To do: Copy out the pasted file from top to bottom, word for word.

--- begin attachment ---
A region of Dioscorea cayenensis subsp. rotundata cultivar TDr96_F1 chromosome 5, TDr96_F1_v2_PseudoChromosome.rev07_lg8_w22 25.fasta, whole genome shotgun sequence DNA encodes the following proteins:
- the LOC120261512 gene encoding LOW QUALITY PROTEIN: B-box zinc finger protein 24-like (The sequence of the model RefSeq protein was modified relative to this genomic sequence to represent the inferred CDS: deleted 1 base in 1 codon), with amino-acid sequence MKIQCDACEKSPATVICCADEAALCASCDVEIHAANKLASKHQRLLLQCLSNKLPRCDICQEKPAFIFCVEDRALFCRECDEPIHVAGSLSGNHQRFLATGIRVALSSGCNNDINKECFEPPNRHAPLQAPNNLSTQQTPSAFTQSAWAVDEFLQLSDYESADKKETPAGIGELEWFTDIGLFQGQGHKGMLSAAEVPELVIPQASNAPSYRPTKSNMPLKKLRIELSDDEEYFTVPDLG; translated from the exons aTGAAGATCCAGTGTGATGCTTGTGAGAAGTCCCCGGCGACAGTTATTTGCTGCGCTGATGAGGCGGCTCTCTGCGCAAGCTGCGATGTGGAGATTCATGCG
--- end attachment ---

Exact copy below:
A region of Dioscorea cayenensis subsp. rotundata cultivar TDr96_F1 chromosome 5, TDr96_F1_v2_PseudoChromosome.rev07_lg8_w22 25.fasta, whole genome shotgun sequence DNA encodes the following proteins:
- the LOC120261512 gene encoding LOW QUALITY PROTEIN: B-box zinc finger protein 24-like (The sequence of the model RefSeq protein was modified relative to this genomic sequence to represent the inferred CDS: deleted 1 base in 1 codon), with amino-acid sequence MKIQCDACEKSPATVICCADEAALCASCDVEIHAANKLASKHQRLLLQCLSNKLPRCDICQEKPAFIFCVEDRALFCRECDEPIHVAGSLSGNHQRFLATGIRVALSSGCNNDINKECFEPPNRHAPLQAPNNLSTQQTPSAFTQSAWAVDEFLQLSDYESADKKETPAGIGELEWFTDIGLFQGQGHKGMLSAAEVPELVIPQASNAPSYRPTKSNMPLKKLRIELSDDEEYFTVPDLG; translated from the exons aTGAAGATCCAGTGTGATGCTTGTGAGAAGTCCCCGGCGACAGTTATTTGCTGCGCTGATGAGGCGGCTCTCTGCGCAAGCTGCGATGTGGAGATTCATGCG